Open banking in the UK: An in-depth analysis of its evolution, impact, and future directions

by Lasma Kuhtarska, co-founder & chief strategy officer, Noda

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The United Kingdom stands at the forefront of the open banking revolution, reshaping the financial sector with innovative regulatory frameworks and empowering businesses and consumers with unprecedented financial transparency and control. 

The genesis and evolution of open banking in the UK 

Open banking in the UK was spurred by a broader European initiative to increase financial transparency and consumer empowerment. This movement gained formal traction in 2017 by enacting the Payment Services Regulations (PSRs), which incorporated the revised Payment Services Directive (PSD2) into UK law. This legislation marked the commencement of open banking by mandating the nine largest banks in the UK, known collectively as the ‘CMA9,’ along with other financial institutions, to adopt open APIs. This was aimed at fostering a competitive environment and facilitating secure data access to authorized third-party providers (TPPs). 

These institutions established the Open Banking Implementation Entity (OBIE) to create and promote a standardized framework for easy and secure account access, enhancing competition and innovation within the financial services sector. 

Regulatory framework and standards 

The Financial Conduct Authority (FCA) oversees the UK’s open banking framework, ensuring compliance among banks, building societies, and TPPs. The OBIE has set forth the Open Banking Standard, which encompasses: 

  • Technical specifications: Including detailed documentation for read/write API, open data API, and others.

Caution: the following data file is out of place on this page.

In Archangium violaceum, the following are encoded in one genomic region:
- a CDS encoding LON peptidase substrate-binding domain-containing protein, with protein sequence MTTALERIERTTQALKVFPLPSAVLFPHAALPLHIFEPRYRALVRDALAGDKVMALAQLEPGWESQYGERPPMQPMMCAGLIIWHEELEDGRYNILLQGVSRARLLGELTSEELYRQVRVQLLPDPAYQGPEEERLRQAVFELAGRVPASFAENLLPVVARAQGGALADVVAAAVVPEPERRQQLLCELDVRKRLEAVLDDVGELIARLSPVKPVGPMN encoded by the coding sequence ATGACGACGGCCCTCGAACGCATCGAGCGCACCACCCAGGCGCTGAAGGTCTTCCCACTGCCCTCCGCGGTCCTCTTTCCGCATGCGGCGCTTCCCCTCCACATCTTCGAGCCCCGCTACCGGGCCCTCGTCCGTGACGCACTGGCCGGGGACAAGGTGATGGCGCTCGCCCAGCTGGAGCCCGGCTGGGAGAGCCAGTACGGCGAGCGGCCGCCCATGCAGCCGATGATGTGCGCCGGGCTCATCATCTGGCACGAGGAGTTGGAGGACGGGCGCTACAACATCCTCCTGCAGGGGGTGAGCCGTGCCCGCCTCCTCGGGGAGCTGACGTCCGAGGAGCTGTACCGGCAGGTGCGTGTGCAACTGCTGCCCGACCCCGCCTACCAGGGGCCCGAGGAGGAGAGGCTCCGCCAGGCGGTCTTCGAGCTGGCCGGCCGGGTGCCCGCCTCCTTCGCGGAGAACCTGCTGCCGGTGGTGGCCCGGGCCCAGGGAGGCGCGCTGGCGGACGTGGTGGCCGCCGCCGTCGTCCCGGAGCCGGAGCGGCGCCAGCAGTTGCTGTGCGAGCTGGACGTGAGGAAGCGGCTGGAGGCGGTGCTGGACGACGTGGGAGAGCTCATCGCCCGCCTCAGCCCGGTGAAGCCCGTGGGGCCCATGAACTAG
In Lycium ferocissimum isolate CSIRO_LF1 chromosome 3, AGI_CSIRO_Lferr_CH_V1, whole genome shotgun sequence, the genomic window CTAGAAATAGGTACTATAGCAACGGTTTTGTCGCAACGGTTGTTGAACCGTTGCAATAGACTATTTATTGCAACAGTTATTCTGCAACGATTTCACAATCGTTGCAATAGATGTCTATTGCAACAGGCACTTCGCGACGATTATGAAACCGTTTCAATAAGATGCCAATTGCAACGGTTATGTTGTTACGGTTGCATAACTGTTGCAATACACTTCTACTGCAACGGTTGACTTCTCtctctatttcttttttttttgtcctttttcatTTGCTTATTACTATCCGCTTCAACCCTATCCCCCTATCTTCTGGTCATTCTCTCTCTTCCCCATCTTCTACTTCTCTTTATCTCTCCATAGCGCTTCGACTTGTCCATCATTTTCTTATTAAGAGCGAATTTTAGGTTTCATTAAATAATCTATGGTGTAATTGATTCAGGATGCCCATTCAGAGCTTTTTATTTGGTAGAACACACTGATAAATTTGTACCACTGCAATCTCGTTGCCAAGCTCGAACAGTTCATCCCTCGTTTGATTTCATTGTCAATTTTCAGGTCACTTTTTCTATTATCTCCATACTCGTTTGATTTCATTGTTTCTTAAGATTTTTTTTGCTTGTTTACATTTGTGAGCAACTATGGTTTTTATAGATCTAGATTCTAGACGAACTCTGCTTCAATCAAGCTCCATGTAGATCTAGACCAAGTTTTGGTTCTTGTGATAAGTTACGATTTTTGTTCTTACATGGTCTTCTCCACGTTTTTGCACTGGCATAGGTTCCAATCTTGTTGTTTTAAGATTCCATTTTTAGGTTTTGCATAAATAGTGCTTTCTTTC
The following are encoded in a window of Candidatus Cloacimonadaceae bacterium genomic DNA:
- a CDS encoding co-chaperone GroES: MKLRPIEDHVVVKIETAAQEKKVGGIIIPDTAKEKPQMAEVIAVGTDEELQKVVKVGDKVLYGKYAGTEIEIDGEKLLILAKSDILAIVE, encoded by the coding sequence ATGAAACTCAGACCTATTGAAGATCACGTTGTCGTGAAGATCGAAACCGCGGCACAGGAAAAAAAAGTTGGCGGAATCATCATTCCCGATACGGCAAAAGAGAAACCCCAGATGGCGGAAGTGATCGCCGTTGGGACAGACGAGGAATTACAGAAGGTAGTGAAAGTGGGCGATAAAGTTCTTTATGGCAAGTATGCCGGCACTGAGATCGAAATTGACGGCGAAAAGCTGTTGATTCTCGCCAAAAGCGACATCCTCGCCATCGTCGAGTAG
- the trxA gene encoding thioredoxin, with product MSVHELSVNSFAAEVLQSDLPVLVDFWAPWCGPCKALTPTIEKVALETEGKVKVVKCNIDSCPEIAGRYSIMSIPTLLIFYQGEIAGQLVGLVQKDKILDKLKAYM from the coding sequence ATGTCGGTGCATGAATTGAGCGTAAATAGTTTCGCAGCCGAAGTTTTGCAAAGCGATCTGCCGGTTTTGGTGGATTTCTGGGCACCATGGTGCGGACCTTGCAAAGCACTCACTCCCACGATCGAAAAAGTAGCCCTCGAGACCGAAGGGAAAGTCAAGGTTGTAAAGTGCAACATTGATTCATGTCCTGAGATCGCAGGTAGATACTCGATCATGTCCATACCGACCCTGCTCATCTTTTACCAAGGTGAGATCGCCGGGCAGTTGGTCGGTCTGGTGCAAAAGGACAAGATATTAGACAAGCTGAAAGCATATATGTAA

• Security profiles: Developed with the Open ID Foundation to ensure secure data exchanges. 
  • Customer experience guidelines: Based on regulatory requirements and customer feedback to enhance user interactions. 
  • Operational guidelines: Assisting providers in maintaining high-performance interfaces and regulatory compliance. 
  • Certification service: Allowing providers to demonstrate adherence to standards, facilitating exemptions from certain regulatory requirements. 

Current trends and adoption 

As of mid-2022, open banking has seen a dramatic increase in adoption across the UK. Over 3 million individuals and businesses now use services enabled by open banking—a significant rise from just 1 million in early 2020. The services under open banking have also expanded, ranging from consolidated financial views (AIS) to streamlined payment solutions (PIS). 

The impact on small businesses has been particularly notable: 

  • 75% report improved decision-making capabilities. 
  • 82% have seen enhanced business efficiency. 
  • Nearly half have experienced reduced internal and external costs. 
  • 70% have effectively managed late payments and pursued unpaid invoices. 

Consumer adoption is also on the rise, with active use among digitally-enabled consumers growing steadily. 

The road ahead for open banking in the UK 

Lasma Kuhtarska, co-founder & chief strategy officer at Noda

The future of open banking in the UK is promising, filled with opportunities to revolutionise financial services further. The Strategic Working Group’s report on open banking underscores the importance of evolving standards to align with market trends and user needs, emphasizing the prevention of market fragmentation. 

Broad adoption across all UK banks and consistent application of the standards are seen as crucial for sustaining the ecosystem’s health and fostering global competitiveness. Projections indicate that open banking transactions will witness substantial growth, potentially increasing from $57 billion in 2023 to $330 billion by 2027. 

Reflecting on the journey and future of open banking, a Noda representative highlights: “Open banking has set the stage for a financial services renaissance in the UK. At Noda, we leverage this framework to deliver seamless, secure financial transactions and analytics across platforms. As the market evolves, our commitment is to stay at the forefront, enabling businesses and consumers to maximise the benefits of open banking.”  

Open banking has transformed the UK’s financial landscape, providing greater control over financial data and catalysing fintech innovation. The journey is ongoing, and as the ecosystem matures, it will be essential to maintain alignment with global standards, ensure the security and reliability of platforms, and deliver consistent value to all societal sectors, including the most vulnerable. The future of open banking in the UK, characterized by robust growth and innovative potential, looks unequivocally bright. 

 

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Article by Noda

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